DRAFT MARKETING CASE INTERVIEWS 1. Frameworks 2. Market –sizing 3. New Product Launch 4. Competitive Defense 5. Key Measures 6. Advertising 7. Interview Questions CaseQuestions. com CQInteractive. com Frameworks Case questions have been popping up in marketing interviews for years. While there are many similarities between a consulting case interview and a case given in a marketing interview there are differences as well. I always tell the consulting students to stay away from “cookie-cutter” frameworks like the 5Ps and 5Cs, but in marketing interviews you are encouraged to employ them.
To truly standout from your peers, it is best to incorporate the 5Ps into the overall structure and then to fill in your answer with concepts from the Ivy Case Method™ found in Case in Point. You’ll find that out of the 12 Ivy Case scenarios you’ll most often use (i) entering a new market, (ii) developing a new product, (iii) pricing, and (iv) growth strategies. In marketing interviews as in consulting interviews the 5Ps are: Price, Product, Promotion, Placement and Packaging.
The 5Cs, however; differ.
In a consulting interview the 5 Cs are Cost, Competition, Channels, Company and Client while in marketing interviews the 5 Cs are Category, Company, Competitor, Consumer and Customer. On the following pages I have laid out some working structures for you to review. Keep in mind that these might vary depending on if the case is about a product or a service and what industry it belongs. MARKET-SIZING QUESTIONS Your answer should be based on logic and assumptions. Structure o Listen to the question, and then determine the type of case; population-based, household, individual or preposterous. Ask clarifying questions, only if you don’t understand the question or terminology. o Lay out your structure first, the steps you’ll need to answer the question, and then go back through it with the numbers. Assumptions o Don’t worry if your assumptions are off, the interviewer is more interested in your thought process than whether your assumptions are correct. If your assumptions are way off they will tell you, otherwise they’ll let it go. o Base your assumptions on some sort of logic otherwise the interviewer might press you on how you drew that conclusion. You can group several assumptions into one number (i. e. The 20% takes into account X, Y, and Z. ) Math o Estimate or round numbers off to make it easier for calculation. o Write all numbers down. NEW PRODUCT LAUNCH 1. Customer needs • Do customers want or need this product? • Benefits to the consumer 2. Segmenting the market • Market-sizing – how big is the market? o Market growth rate (past, present and future forecast) • Competition and substitutions o Who are the competitors and what is their market share? How do their products and services differ from ours? o Will they launch a competitive response? • Determine strategic opening o Entering the market ? Start from scratch, buy your way in, or strategic alliance o Barriers to entry ? Government regulations, access to distribution channels, access to capital, access to raw materials 3. Choose target • ID heavy users o Why would they be interested in this product? 4. Positioning • Differentiate – how different is it from the competition? 5. 4Ps • Product – Why is it good, what’s our niche?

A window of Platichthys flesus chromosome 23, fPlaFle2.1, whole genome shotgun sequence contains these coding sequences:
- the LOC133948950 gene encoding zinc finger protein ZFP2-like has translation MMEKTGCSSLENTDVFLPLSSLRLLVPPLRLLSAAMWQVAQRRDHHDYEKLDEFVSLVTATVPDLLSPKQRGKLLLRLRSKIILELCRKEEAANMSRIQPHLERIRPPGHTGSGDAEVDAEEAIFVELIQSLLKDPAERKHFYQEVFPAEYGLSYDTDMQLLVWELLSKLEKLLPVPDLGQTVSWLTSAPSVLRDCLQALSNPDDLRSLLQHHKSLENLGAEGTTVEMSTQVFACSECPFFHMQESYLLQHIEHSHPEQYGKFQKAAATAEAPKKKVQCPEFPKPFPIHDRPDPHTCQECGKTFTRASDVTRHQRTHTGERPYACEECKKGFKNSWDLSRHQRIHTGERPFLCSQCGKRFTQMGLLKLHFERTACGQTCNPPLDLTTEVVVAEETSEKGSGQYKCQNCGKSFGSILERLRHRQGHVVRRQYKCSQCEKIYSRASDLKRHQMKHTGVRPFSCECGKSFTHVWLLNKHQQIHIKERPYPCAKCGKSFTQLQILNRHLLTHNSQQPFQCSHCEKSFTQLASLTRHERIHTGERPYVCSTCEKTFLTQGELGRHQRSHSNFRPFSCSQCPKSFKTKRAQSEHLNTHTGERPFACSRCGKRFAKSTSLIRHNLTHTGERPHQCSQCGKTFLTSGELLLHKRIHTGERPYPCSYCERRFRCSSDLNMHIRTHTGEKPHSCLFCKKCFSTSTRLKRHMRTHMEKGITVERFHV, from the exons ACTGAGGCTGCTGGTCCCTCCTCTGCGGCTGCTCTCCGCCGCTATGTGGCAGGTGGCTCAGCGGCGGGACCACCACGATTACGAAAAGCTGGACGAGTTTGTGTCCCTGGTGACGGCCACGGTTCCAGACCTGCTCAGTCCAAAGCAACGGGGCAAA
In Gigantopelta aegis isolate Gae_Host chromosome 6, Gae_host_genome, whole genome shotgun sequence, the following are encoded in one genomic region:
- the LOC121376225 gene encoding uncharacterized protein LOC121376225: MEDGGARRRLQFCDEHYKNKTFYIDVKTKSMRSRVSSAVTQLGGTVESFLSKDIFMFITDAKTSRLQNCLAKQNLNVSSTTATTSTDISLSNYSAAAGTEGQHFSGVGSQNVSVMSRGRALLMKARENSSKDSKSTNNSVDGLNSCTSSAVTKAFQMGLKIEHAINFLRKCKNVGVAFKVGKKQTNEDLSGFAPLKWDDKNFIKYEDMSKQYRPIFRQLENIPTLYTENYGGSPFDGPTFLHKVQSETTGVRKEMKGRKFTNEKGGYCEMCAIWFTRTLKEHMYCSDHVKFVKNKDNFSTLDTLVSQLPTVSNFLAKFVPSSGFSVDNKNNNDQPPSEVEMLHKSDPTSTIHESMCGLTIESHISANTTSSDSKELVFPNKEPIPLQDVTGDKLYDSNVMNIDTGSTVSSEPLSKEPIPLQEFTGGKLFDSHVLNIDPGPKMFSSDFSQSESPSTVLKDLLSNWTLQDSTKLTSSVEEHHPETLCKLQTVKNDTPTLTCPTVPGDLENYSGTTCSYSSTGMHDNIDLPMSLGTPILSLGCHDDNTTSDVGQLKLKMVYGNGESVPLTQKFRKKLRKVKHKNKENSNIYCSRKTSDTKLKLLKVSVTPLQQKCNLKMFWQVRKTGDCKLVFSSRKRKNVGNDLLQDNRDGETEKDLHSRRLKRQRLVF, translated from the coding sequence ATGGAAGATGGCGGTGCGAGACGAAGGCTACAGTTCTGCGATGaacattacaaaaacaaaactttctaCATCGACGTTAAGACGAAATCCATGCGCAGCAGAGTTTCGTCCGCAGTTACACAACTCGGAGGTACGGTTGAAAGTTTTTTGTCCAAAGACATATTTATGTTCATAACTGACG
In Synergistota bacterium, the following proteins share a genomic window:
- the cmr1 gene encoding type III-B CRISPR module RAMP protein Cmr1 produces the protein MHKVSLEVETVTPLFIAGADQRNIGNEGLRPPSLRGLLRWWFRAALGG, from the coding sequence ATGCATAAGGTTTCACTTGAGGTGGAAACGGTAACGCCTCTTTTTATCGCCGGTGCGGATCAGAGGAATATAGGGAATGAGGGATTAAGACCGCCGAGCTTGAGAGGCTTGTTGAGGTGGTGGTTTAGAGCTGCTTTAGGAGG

How is it packaged? • Price – competitive analysis; cost-based pricing; price-based costing (what is the customer willing to pay for it) • Place – distribution channels • Promotion – how best to market 6. Evaluate financials • Do we have the funding we need to launch and support this product? To launch or not to launch – make a decision COMPETITIVE DEFENSE Assess the threatening product • How similar is it to our product? o Does it do a better job meeting the customer’s needs? o What are its strengths and weaknesses? o What kind of market share can it expect? Curiosity – will it last? ? Will it cannibalize our sales or will it steal sales from another competitor instead? What kind of resources does it have behind it? • Parent company – large or small o How committed is it to this division or product? • Introduction strategy o Major marketing campaign o Incentive discounts ? 2 for 1 offer ? Low interest financing Defense strategies Defense strategies will differ depending on product or services offered. Below are a few well-tested ideas that you should think about to determine if they are appropriate for that particular case. pic] 5 Ps • Pricing – can you adjust your price to maintain or even gain market share and profitability • Product – can we upgrade our product or options offered? How long will it take and at what cost? Will it canalize existing products? • Promotion – reinforce brand with advertising, promotions and PR • Place – increase exposure within current distribution channels as well as increase number of channels • Packaging – can you improve or update your packaging? KEY MEASURES In these cases the main key measures are market-share, sales and profits.